Telling young Honey-buzzards from Common Buzzards
Telling young Honey-buzzards from Common Buzzards is an everyday id. challenge along the major flyways at this time of year (mid-Sep). Although the adult Honeys have mostly already gone, the juveniles are now peaking, in some places joined by big numbers of Common and/or Steppe Buzzards.
Both species are extremely variable if you look at the plumage as a whole, and this variation can be bewildering to many of us, but if you just focus on the underwing, the whole thing becomes easier.
I have chosen three underwings to demonstrate the difference between a juv Common Buzzard and in this case two different juv Honey-buzzards. Have a look at the captions, and you will find it easy to tell them apart next time you see one.
Solution to Eagle Quiz #2
What is the eagle in quiz #2?
To be honest, I don’t know, but this needs a bit of explaining.
It is obvious that it is one of the “brown Aquilas”, Lesser Spotted , Greater Spotted or Steppe Eagle. The plumages of all these species vary a lot depending on age, but there is also a considerable variation within each age-class. The single most reliable id. character in these three species is the barring of the remiges, the large flight-feathers of the wing. The barring of the remiges does not vary as much as the body plumage, and all three species have their own typical barring. All this has been explained in the relevant identification literature.
Based on plumage characters, including also the wing barring, Steppe Eagle can easily be excluded. In Steppe the barring is coarse, with fewer and more sparsely spaced bars to each feather compared to the two Spotted Eagles.
We are thus left with the two Spotteds. In juvenile and the following immature plumage the barring is different in these two species, but with increasing age the barring gets more and more similar. In definite adult plumage both species show uniformly dark remiges with no barring at all. Based on the type of barring of the remiges, and the moulting sequence, this bird can be aged as a third plumage individual (3rd cal yr autumn). This means, that it still shows the diagnostic barring of the remiges, particularly in the secondaries and the inner primaries. In Greater Spotted Eagle (GSE) this barring is in juveniles fine and sparse, with dark bars much narrower than the pale interspaces, and the barring is confined to median parts of the feather, often with unmarked basal and distal parts of eg. secondaries. The same pattern will prevail also in the next generation of moulted feathers. In Lesser Spotted (LSE) the barring is denser with broader dark bars and the paler interspaces are as narrow as the dark bars. Further, each secondary is barred like this from base to tip, making the overall impression darker and very different from a juv GSE.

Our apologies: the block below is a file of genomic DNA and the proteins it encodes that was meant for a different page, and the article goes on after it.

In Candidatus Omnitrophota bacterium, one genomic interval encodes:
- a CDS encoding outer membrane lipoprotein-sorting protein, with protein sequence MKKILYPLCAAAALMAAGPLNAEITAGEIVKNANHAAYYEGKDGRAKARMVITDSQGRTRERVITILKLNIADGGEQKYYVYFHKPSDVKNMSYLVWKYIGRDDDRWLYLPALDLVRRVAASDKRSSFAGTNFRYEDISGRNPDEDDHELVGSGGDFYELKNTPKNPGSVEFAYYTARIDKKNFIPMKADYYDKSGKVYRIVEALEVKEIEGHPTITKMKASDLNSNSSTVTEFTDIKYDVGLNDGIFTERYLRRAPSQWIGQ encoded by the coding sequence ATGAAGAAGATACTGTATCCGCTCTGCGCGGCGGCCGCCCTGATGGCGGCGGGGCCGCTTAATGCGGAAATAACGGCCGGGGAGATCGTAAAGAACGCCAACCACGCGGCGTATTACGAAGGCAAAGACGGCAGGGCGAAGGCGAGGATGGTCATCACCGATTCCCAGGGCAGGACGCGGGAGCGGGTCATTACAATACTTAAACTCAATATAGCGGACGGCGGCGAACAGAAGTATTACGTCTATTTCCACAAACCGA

However, our quiz bird, clearly a Spotted, shows a feather pattern intermediate between GSE and LSE. This is clear when we are looking at the three remaining juvenile secondaries (S4, S8 and S10 counting inward towards the body). The barring is too dense and the bars too broad for a typical GSE, but at the same time it is too sparse for LSE, and the bars also get finer towards base and tip, suggesting a GSE pattern. If we forget the barring for a while and look at the rest of the plumage, we can see a most distinct inner carpal crescent, looking just like the carpal area of LSEs of this age. Many GSEs have a second carpal crescent in juvenile plumage, but by this age it should be lost. The general milk-chocolate brown colour of the plumage is more in line with LSE, while a GSE of this age should be darker and colder brown. The iris colour of a LSE of this age should already be very pale (at least in most birds), while a GSE should have a dark iris. Again, this bird shows an iris colour intermediate between the two species. The proportions of head and bill look to me perfect for a GSE, although this is a very subjective character.